Puget Systems, which custom builds a wide range of supercomputers for enthusiasts as well as enterprises, differentiates itself with its ultra-quiet systems—as low as 11 decibels above ambient. But the company has also figured out a way to maintain that quiet operating environment while keeping their high-performance platforms cool.
As a custom-computer supplier, Puget Systems (Auburn, Wash.) offers a range of models culminating at the high-end in what it calls enthusiast-class high performance computing (HPC) platforms. As a result of its experience in these parallel HPCs, Intel’s many-integrated core (MIC) technology–and the Xeon Phi as its first instantiation–was a perfect fit to Puget Systems’ business model. By migrating its expertise in enthusiast-class HPCs to the growing enterprise and research-lab markets for affordable supercomputers, Puget Systems hopes to hitch a ride on the rising tide of massively parallel processors for business and science.
“The Xeon Phi has given our company the opportunity to take our expertise in entry-level HPCs and bring it into the enterprise and educational lab environment,” said Jon Bach, president of Puget Systems. “When the Xeon Phi came out, we knew it was time to make the jump into that business.”
All the expertise Puget Systems has accumulated over the years has been integrated into its new Puget Peak line of custom parallel processors based on the coprocessor concept. One of the key differentiators at Puget Systems, which will continue with its Peak line, is that its systems are ultra-quiet. Puget Systems spends extra time and money in its system architecture to make sure that sound is reduced to an absolute minimum. For instance, by using a few large fans that are tightly controlled to run only as needed, instead of many small fans that run most the time, Puget Systems has been able to make its computers operate as quietly as just 11 decibels above ambient.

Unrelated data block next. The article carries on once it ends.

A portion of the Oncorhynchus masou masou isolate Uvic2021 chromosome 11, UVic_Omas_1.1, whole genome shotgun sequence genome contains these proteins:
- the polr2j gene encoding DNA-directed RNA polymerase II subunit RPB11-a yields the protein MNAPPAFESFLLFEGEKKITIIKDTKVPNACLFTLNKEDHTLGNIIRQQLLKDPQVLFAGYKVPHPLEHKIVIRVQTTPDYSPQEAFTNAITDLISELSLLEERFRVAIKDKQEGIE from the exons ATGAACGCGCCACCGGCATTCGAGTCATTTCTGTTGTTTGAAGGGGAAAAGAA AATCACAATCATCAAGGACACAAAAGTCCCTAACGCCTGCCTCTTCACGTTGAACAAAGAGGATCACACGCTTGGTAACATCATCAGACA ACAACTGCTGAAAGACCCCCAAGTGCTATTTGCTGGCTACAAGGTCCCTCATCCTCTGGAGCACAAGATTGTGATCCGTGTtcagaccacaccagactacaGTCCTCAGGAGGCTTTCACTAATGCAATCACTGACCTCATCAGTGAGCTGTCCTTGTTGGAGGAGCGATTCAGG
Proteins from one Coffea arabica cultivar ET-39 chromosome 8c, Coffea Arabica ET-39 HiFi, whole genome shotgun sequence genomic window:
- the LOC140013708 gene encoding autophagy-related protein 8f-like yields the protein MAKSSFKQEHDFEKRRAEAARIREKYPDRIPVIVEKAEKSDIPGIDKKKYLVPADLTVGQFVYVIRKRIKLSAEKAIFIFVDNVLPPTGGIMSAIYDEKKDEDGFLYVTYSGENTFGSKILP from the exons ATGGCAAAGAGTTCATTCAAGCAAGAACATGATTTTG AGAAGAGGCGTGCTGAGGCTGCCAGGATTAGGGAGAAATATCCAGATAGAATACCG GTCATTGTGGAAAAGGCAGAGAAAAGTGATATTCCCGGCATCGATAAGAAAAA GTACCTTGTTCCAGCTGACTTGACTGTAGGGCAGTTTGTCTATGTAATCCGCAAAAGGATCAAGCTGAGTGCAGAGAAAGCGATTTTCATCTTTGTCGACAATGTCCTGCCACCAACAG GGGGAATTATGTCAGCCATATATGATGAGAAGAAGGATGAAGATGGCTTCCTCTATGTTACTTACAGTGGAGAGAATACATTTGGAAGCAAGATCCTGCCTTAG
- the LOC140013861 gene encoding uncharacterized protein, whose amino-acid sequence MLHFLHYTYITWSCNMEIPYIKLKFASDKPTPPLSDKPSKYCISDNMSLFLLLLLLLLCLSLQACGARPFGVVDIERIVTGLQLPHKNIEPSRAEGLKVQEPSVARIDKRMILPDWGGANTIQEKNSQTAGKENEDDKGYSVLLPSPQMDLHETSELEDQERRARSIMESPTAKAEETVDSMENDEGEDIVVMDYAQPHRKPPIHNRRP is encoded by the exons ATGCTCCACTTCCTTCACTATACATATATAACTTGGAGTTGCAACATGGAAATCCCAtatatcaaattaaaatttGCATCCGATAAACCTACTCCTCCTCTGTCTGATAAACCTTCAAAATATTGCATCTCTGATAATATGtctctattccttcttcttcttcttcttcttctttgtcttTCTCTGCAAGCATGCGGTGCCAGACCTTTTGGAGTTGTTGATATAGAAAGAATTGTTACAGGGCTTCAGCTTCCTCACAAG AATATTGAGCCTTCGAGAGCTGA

Maintaining the absolute quietest operating environment for the Xeon Phi posed a particularly thorny cooling problem for Puget Systems, since up to three coprocessor cards can be fitted into the Tower configuration (along with a Xeon E5 main processor). After much experimentation for an optimal solution, Puget System chose to put temperature sensors on both sides of each coprocessor and then use a custom circuit board to drive individual fans at each end to keep the system at optimal temperature with the least possible amount of noise.
“We have sensors on both the front and back heat sinks on the Xeon Phi card–basically the intake and the exhaust ports for air coming up through the heat sinks on the Xeon Phi cards,” said Bach. “When cooling multiple Xeon Phi cards it got kind of dicey, because we usually keep things quiet by using just a few big fans, which you can’t do easily with separate coprocessor cards. What we finally came up with was a whole array of temperature sensors and a logic board that monitors them and turns on the fans depending on whichever Xeon Phi is the hottest.”
Puget Systems is already fulfilling orders for custom Puget Peak Towers housing up to three Xeon Phi coprocessors, which it will begin delivering by the end of the month. Puget Systems is also planning on releasing soon new Puget Peak rack- and desktop-models of custom Xeon-Phi powered computers. The details are still under wraps, but the Puget Peak 2U model will mount four Xeon Phi cards in a standard double-height rack along with multiple Xeon-E5 main-processors. And the Puget Peak Mini desktop version will be toaster-sized and house a single Xeon Phi card with a Xeon-E3 main-processor.